Scientists Report They've 'Cured' Second Patient Of HIV

Scientists Report They’ve ‘Cured’ Second Patient Of HIV

Medical technician preparing a human sample for HIV testing
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After a bone marrow transplant, the deadly HIV virus can no longer be detected in the patient’s body

For only the second time in over decade, scientists have reported that they’ve “cured” HIV in a patient, completely eliminating the virus from the man’s body through a bone marrow transplant. While the news likely won’t lead to a widespread cure in upcoming years, for a couple of reasons, it’s still a big leap forward in HIV and AIDS research. 

The cure announcement was made in a report published in Nature, from a group of researchers working at University College London.

In this most recent case, doctors performed a bone marrow transplant (also known as a stem cell transplant) on a patient suffering from both HIV and Hodgkin’s lymphoma, a common cancer. The person who donated their stem cells had a CCR5 gene mutation, which protects the small percentage of the population that carries it from the most common strain of HIV. Very basically, the man (who is remaining anonymous) was given a new immune system that protected him from the virus.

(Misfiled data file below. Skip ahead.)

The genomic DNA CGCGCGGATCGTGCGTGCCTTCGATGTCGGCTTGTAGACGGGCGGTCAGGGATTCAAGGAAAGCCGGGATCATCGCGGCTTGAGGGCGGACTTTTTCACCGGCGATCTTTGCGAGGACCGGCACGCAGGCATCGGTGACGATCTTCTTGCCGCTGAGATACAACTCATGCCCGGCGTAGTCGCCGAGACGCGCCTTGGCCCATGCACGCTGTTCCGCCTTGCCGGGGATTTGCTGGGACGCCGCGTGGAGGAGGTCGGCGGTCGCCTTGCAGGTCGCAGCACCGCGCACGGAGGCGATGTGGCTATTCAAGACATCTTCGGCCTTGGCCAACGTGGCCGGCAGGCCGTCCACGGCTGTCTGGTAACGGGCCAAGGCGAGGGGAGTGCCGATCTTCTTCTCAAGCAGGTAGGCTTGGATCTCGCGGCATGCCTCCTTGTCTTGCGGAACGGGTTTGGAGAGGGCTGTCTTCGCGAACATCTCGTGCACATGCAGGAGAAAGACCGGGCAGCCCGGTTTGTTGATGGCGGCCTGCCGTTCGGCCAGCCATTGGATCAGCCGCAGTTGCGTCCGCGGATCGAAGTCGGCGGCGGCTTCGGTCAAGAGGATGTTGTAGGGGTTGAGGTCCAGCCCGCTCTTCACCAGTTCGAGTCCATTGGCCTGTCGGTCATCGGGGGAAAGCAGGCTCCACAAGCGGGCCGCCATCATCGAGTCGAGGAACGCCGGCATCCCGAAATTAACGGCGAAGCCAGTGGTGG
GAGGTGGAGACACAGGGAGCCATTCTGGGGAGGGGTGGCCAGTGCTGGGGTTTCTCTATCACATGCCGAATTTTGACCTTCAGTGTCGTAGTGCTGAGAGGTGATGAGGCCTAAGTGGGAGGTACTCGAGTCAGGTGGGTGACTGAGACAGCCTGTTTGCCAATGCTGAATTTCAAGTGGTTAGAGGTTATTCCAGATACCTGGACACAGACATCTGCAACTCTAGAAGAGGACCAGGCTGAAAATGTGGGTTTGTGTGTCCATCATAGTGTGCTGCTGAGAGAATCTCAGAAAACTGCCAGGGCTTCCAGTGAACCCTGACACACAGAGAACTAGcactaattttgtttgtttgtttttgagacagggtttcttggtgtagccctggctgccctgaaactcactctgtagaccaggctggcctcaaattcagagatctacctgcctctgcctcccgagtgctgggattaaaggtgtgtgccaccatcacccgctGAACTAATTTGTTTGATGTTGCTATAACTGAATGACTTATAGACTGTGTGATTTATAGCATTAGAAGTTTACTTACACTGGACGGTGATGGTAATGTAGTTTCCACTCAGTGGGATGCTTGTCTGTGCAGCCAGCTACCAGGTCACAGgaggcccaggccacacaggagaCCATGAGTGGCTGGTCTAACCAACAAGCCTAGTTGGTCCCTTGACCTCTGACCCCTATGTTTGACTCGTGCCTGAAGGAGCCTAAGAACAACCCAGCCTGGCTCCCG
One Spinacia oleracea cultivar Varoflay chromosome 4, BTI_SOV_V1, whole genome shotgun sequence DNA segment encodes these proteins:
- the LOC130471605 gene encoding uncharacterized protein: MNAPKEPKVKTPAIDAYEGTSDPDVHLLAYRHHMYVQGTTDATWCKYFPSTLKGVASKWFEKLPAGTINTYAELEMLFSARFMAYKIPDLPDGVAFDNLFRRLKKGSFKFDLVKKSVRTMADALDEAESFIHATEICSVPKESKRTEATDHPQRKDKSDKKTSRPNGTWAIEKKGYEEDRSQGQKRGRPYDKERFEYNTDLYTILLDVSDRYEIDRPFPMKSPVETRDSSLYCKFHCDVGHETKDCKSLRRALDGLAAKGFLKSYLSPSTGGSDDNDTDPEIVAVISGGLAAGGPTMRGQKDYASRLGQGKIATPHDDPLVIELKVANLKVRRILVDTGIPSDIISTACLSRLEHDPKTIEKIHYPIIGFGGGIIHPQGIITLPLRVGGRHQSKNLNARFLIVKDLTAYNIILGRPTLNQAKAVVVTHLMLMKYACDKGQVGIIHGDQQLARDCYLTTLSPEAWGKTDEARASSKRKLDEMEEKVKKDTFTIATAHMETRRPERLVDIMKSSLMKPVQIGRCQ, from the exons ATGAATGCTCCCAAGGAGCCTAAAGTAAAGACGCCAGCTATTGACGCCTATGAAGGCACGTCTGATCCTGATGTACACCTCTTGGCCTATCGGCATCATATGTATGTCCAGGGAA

The man was diagnosed with HIV in 2003 and cancer in 2012. He underwent the stem cell transplant 18 months ago and now shows no trace of the virus in his body. Two months ago, he stopped taking the anti-viral medications that most HIV patients are on to manage the disease.

“I feel a sense of responsibility to help the doctors understand how it happened so they can develop the science,” he told The New York Times. “I never thought that there would be a cure during my lifetime.”

He also said that being cured of both cancer and HIV was “surreal” and “overwhelming.”

This is only the second time that HIV has been cured in a patient – despite many attempts after the first cure was announced. The first time it happened was with a man named Timothy Ray Brown, also known as the Berlin patient, who was cured in 2007 after a similar stem cell transplant. Twelve years later, though there are some small traces of the virus in some of his cells, he is ostensibly without signs or symptoms of the disease.

Researcher Ravindra Gupta writes, “it is premature to conclude that this patient has been cured,” but at the same time, the virus has been completely eliminated and many researchers are celebrating it as such.

While this is good news, researchers warn that this is only another step on what’s likely a long path toward a viable and easy cure. Stem cell treatments are very risky, difficult, painful, and expensive – and at least at this point, the outcome is far from guaranteed. You also need to find a donor with a CCR5 mutation, which is about one percent of the population. While some cancer patients get stem cell treatments in hopes of a cure, they are usually in a more dire situation than HIV patients, who now can enjoy full lifespans as long as they are properly medicated.

However, doctors stress that while it isn’t an all-out cure, it’s still very good news.

“This will inspire people that cure is not a dream,” Dr. Annemarie Wensing, a virologist at the University Medical Center Utrecht in the Netherlands, told the New York Times. “It’s reachable.”